Router (which will have 2 ip addresses, the 67.171.xxx.xxx that the cable modem provides it, and the internal address that allows your other network devices to 'see' it.

Ethernet out from cable modem to WAN port on the router.

Port 1 on Router, plug in to the server ethernet port

Your home server

Set it to the following

DHCP for the IP address

DHCP will provide; an ip address, the gateway ip address (which is the IP address of the router) and the router will connect you to the DNS server from comcast.

 

The 127.x.x.x address you refer to is the default 'self imposed' ip address for what is called a ;local host', so, if you were to install a web server on this PC, and wanted to browse the web pages stored on it, you coudl type 127.x.x.x. in the browser window.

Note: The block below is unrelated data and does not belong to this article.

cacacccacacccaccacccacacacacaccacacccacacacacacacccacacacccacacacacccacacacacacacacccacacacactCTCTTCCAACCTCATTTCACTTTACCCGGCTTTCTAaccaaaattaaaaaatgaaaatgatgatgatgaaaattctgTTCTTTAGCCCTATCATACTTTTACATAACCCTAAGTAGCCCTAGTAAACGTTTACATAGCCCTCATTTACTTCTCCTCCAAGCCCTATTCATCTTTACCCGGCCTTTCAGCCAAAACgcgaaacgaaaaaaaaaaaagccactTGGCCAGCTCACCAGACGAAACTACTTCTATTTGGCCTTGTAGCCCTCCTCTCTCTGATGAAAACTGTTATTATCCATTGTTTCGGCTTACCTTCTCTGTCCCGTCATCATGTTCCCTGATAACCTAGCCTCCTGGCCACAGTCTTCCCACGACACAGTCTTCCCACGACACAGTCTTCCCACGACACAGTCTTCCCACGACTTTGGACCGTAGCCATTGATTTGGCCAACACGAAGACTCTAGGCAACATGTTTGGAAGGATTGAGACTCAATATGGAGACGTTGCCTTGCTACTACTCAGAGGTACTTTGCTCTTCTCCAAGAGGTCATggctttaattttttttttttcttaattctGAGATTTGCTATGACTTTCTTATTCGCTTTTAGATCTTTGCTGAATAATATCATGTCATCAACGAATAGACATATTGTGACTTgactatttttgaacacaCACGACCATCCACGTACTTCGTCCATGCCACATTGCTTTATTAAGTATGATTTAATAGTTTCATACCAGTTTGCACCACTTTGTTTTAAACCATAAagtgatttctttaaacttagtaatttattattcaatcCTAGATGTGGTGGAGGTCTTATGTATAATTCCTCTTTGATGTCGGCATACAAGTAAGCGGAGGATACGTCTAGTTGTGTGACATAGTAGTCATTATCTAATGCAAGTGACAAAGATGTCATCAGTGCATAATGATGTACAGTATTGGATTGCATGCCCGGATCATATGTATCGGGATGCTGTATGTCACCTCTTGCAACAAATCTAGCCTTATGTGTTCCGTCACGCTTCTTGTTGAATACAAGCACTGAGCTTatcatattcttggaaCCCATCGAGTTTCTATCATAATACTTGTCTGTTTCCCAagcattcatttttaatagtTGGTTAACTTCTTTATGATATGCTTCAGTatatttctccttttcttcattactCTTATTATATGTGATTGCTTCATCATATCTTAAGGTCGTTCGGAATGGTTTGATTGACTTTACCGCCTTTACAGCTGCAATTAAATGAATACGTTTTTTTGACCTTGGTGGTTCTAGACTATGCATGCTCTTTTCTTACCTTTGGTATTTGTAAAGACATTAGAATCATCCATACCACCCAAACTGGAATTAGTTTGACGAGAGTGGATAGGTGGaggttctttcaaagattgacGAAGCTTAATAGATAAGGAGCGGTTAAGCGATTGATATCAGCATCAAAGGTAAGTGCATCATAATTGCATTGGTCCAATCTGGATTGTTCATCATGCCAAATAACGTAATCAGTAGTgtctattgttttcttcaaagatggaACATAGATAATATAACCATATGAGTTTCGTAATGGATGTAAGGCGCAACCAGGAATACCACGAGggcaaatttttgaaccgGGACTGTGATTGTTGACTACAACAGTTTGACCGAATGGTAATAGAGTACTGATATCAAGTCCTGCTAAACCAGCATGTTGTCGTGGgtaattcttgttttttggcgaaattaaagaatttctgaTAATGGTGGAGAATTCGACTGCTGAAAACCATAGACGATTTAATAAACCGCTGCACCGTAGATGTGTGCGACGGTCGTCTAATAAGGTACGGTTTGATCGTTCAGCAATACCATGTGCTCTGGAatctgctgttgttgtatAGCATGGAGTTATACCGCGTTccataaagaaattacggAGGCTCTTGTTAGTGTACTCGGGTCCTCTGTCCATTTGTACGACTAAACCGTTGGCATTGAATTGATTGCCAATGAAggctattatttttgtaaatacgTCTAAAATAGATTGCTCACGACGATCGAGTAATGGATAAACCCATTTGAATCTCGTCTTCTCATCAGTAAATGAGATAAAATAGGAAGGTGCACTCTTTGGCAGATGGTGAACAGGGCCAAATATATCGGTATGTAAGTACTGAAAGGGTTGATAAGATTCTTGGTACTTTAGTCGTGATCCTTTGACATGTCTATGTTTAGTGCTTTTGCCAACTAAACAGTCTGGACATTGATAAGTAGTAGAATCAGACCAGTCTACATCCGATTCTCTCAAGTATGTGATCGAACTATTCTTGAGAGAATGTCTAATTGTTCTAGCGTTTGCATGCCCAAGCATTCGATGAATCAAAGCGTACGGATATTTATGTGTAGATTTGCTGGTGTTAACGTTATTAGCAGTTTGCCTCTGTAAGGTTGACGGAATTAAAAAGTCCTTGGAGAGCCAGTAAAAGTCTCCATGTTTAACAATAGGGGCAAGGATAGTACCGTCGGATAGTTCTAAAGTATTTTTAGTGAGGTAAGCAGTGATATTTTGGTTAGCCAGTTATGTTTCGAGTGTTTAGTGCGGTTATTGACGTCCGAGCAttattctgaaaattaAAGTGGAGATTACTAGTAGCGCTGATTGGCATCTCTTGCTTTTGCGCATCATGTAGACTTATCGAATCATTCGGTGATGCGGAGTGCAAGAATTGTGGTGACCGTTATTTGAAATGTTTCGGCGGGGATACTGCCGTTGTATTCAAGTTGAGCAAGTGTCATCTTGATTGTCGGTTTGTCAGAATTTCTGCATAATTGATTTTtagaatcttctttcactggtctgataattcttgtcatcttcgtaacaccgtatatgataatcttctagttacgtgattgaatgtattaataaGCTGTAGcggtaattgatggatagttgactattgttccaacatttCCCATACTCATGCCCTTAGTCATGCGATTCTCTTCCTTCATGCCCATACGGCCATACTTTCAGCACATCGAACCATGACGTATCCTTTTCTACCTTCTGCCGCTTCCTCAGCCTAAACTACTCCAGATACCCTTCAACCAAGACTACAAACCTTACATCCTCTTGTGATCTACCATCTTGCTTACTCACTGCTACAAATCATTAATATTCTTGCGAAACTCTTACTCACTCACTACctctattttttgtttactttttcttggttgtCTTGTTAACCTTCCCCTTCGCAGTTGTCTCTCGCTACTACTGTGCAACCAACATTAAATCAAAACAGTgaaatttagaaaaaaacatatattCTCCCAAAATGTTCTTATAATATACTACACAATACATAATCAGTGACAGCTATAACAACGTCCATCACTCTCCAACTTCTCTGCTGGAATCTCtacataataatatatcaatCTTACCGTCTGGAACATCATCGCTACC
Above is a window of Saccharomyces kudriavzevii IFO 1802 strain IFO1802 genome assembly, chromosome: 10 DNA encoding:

So basically, the comcast cable modem gives 1 ip address to the router.

 

The Router hands out more ip addresses to your network, and routes the traffic from all these 'internal/home' ports to/thru the 1 IP address that Comcast allows you to have. Think of it ( a very simple analogy) as a cable splitter. The router can do more, but basically, it's job is to allow a bunch of stuff to connect to one connection, and send the correct data back to the correct place. The router uses DHCP to give each device a unique number, so it knows what goes where.

 

Depending on the brand of router you buy, it will have it's own preset ip address for the internal network of 192.168.1.1, or 192.168.0.1. The subsequent pc's will usually be numbered upwards from there, i.e. 192.168.1.2, 192.168.1.3, etc. Everything with a 192.x.x.x address gets pumped through the 67.171.xxx.xxx comcast address by the router.